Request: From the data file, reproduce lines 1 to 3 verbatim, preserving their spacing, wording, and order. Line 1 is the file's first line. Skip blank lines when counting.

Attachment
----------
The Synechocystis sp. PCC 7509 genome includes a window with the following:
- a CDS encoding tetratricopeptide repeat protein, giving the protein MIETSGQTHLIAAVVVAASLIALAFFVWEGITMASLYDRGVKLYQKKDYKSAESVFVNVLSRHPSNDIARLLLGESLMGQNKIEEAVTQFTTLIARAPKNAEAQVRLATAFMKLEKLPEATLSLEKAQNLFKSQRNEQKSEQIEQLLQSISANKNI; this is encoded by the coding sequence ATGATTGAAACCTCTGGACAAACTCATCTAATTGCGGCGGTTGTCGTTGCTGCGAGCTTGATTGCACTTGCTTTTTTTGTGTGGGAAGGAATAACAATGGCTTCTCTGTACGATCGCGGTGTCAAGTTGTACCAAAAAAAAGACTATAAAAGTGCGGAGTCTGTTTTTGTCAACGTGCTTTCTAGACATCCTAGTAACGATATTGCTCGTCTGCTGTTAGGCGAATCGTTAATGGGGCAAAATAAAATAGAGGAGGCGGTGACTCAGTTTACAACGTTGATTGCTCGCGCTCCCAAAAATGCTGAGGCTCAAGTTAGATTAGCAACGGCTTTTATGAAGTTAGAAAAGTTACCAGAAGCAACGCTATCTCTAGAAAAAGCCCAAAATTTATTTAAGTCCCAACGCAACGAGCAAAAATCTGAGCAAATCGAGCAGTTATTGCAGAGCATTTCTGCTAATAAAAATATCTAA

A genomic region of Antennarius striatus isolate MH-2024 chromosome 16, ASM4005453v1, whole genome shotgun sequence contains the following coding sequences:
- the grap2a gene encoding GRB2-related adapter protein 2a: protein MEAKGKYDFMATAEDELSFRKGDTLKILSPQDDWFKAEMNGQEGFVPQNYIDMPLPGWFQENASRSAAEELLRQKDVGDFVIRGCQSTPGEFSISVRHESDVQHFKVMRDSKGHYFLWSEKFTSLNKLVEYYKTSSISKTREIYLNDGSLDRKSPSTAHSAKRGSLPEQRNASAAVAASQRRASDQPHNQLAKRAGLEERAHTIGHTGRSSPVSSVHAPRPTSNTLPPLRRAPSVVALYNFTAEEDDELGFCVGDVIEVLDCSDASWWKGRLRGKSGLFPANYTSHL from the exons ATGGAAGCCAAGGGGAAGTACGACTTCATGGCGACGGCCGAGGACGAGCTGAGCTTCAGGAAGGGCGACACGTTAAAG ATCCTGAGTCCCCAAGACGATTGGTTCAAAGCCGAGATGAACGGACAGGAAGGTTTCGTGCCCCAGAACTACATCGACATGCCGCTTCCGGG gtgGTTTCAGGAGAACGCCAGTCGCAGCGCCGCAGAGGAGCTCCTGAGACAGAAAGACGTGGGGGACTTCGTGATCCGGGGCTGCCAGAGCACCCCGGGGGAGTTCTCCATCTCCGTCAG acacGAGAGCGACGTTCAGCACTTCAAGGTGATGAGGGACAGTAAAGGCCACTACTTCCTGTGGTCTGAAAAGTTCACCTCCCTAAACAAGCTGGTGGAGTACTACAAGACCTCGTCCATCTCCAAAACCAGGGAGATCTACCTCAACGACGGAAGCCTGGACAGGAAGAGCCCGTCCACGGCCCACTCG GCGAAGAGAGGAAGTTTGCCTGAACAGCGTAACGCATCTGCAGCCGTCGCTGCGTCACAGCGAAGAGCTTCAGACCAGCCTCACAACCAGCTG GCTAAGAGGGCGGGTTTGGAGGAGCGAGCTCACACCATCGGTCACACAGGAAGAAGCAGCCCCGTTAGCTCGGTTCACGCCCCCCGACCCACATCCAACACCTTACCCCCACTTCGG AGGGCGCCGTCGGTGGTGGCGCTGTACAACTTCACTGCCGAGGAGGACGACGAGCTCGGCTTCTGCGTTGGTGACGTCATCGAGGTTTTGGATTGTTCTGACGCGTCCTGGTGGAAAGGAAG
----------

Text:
The Synechocystis sp. PCC 7509 genome includes a window with the following:
- a CDS encoding tetratricopeptide repeat protein, giving the protein MIETSGQTHLIAAVVVAASLIALAFFVWEGITMASLYDRGVKLYQKKDYKSAESVFVNVLSRHPSNDIARLLLGESLMGQNKIEEAVTQFTTLIARAPKNAEAQVRLATAFMKLEKLPEATLSLEKAQNLFKSQRNEQKSEQIEQLLQSISANKNI; this is encoded by the coding sequence ATGATTGAAACCTCTGGACAAACTCATCTAATTGCGGCGGTTGTCGTTGCTGCGAGCTTGATTGCACTTGCTTTTTTTGTGTGGGAAGGAATAACAATGGCTTCTCTGTACGATCGCGGTGTCAAGTTGTACCAAAAAAAAGACTATAAAAGTGCGGAGTCTGTTTTTGTCAACGTGCTTTCTAGACATCCTAGTAACGATATTGCTCGTCTGCTGTTAGGCGAATCGTTAATGGGGCAAAATAAAATAGAGGAGGCGGTGACTCAGTTTACAACGTTGATTGCTCGCGCTCCCAAAAATGCTGAGGCTCAAGTTAGATTAGCAACGGCTTTTATGAAGTTAGAAAAGTTACCAGAAGCAACGCTATCTCTAGAAAAAGCCCAAAATTTATTTAAGTCCCAACGCAACGAGCAAAAATCTGAGCAAATCGAGCAGTTATTGCAGAGCATTTCTGCTAATAAAAATATCTAA

A genomic region of Antennarius striatus isolate MH-2024 chromosome 16, ASM4005453v1, whole genome shotgun sequence contains the following coding sequences: